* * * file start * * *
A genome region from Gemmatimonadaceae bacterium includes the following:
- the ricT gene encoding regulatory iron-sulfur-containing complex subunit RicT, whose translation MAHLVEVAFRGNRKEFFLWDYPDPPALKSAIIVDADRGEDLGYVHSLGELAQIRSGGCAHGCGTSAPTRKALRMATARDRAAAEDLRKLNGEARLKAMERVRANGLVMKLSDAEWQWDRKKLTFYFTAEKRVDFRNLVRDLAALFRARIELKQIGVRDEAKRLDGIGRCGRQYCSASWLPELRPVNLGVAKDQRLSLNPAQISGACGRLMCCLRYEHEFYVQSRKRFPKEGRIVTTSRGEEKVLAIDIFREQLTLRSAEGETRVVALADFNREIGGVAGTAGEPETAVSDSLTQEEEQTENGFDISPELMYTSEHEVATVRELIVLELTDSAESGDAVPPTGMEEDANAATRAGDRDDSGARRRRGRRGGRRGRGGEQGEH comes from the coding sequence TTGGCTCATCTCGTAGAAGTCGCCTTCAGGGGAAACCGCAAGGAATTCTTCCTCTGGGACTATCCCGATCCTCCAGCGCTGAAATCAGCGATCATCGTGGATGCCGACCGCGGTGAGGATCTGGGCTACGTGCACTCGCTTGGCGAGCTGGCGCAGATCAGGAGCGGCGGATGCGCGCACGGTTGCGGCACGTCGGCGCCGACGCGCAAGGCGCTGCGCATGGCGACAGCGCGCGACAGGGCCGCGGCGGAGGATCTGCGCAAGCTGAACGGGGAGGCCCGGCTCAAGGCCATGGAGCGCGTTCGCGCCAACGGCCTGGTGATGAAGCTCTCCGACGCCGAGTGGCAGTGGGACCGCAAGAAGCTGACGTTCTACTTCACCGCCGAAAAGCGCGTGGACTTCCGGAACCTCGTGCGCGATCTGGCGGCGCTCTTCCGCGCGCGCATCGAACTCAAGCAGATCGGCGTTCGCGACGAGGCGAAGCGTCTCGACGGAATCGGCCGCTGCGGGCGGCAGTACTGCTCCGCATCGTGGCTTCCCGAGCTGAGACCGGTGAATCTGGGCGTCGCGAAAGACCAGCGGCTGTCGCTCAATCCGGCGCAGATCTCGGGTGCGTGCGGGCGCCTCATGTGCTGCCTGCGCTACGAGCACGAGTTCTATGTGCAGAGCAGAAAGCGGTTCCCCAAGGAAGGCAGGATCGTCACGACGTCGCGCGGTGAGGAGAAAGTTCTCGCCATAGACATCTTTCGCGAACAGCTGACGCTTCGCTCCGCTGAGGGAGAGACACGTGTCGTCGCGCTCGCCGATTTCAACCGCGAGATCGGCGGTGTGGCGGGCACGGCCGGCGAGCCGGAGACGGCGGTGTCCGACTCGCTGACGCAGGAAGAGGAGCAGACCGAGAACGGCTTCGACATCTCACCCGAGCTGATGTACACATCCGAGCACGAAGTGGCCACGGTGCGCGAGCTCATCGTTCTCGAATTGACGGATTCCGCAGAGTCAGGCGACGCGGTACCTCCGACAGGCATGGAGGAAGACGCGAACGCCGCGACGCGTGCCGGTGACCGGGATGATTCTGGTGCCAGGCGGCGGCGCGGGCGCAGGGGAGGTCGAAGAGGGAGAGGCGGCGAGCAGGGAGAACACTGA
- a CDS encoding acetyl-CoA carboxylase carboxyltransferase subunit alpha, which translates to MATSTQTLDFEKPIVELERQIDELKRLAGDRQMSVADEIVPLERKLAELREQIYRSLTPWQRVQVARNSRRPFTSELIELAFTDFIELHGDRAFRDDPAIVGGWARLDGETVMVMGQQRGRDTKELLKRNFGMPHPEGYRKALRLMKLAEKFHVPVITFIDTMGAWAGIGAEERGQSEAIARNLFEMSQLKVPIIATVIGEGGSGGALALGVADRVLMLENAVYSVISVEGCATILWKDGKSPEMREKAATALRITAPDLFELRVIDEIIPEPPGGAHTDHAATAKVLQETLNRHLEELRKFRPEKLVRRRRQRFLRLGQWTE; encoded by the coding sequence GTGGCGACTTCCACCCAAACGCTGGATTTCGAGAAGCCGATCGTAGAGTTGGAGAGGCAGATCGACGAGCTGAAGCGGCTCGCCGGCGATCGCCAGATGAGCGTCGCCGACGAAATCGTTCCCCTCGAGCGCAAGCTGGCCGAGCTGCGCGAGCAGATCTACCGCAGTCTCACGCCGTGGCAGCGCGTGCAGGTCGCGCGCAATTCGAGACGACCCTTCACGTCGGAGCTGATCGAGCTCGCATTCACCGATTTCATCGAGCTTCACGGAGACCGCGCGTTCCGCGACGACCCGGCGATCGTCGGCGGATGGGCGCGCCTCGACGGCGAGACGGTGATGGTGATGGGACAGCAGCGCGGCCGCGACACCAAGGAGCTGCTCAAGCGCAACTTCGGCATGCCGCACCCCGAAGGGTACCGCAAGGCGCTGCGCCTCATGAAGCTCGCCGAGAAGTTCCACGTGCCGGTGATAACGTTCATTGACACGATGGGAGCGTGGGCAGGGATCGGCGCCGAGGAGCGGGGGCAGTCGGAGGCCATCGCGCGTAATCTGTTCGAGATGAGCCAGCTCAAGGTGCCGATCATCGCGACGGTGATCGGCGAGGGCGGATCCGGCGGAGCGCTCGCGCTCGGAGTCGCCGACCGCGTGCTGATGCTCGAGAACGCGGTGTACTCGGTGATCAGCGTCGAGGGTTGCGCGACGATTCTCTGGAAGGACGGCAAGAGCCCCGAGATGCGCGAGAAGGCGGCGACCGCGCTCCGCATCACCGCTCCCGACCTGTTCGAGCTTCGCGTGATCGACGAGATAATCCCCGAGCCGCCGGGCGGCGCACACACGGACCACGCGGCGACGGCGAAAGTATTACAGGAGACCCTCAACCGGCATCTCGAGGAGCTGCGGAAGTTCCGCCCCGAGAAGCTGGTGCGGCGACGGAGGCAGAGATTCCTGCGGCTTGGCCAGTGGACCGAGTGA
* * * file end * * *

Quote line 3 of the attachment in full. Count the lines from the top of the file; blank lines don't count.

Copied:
- a CDS encoding acetyl-CoA carboxylase carboxyltransferase subunit alpha, which translates to MATSTQTLDFEKPIVELERQIDELKRLAGDRQMSVADEIVPLERKLAELREQIYRSLTPWQRVQVARNSRRPFTSELIELAFTDFIELHGDRAFRDDPAIVGGWARLDGETVMVMGQQRGRDTKELLKRNFGMPHPEGYRKALRLMKLAEKFHVPVITFIDTMGAWAGIGAEERGQSEAIARNLFEMSQLKVPIIATVIGEGGSGGALALGVADRVLMLENAVYSVISVEGCATILWKDGKSPEMREKAATALRITAPDLFELRVIDEIIPEPPGGAHTDHAATAKVLQETLNRHLEELRKFRPEKLVRRRRQRFLRLGQWTE; encoded by the coding sequence GTGGCGACTTCCACCCAAACGCTGGATTTCGAGAAGCCGATCGTAGAGTTGGAGAGGCAGATCGACGAGCTGAAGCGGCTCGCCGGCGATCGCCAGATGAGCGTCGCCGACGAAATCGTTCCCCTCGAGCGCAAGCTGGCCGAGCTGCGCGAGCAGATCTACCGCAGTCTCACGCCGTGGCAGCGCGTGCAGGTCGCGCGCAATTCGAGACGACCCTTCACGTCGGAGCTGATCGAGCTCGCATTCACCGATTTCATCGAGCTTCACGGAGACCGCGCGTTCCGCGACGACCCGGCGATCGTCGGCGGATGGGCGCGCCTCGACGGCGAGACGGTGATGGTGATGGGACAGCAGCGCGGCCGCGACACCAAGGAGCTGCTCAAGCGCAACTTCGGCATGCCGCACCCCGAAGGGTACCGCAAGGCGCTGCGCCTCATGAAGCTCGCCGAGAAGTTCCACGTGCCGGTGATAACGTTCATTGACACGATGGGAGCGTGGGCAGGGATCGGCGCCGAGGAGCGGGGGCAGTCGGAGGCCATCGCGCGTAATCTGTTCGAGATGAGCCAGCTCAAGGTGCCGATCATCGCGACGGTGATCGGCGAGGGCGGATCCGGCGGAGCGCTCGCGCTCGGAGTCGCCGACCGCGTGCTGATGCTCGAGAACGCGGTGTACTCGGTGATCAGCGTCGAGGGTTGCGCGACGATTCTCTGGAAGGACGGCAAGAGCCCCGAGATGCGCGAGAAGGCGGCGACCGCGCTCCGCATCACCGCTCCCGACCTGTTCGAGCTTCGCGTGATCGACGAGATAATCCCCGAGCCGCCGGGCGGCGCACACACGGACCACGCGGCGACGGCGAAAGTATTACAGGAGACCCTCAACCGGCATCTCGAGGAGCTGCGGAAGTTCCGCCCCGAGAAGCTGGTGCGGCGACGGAGGCAGAGATTCCTGCGGCTTGGCCAGTGGACCGAGTGA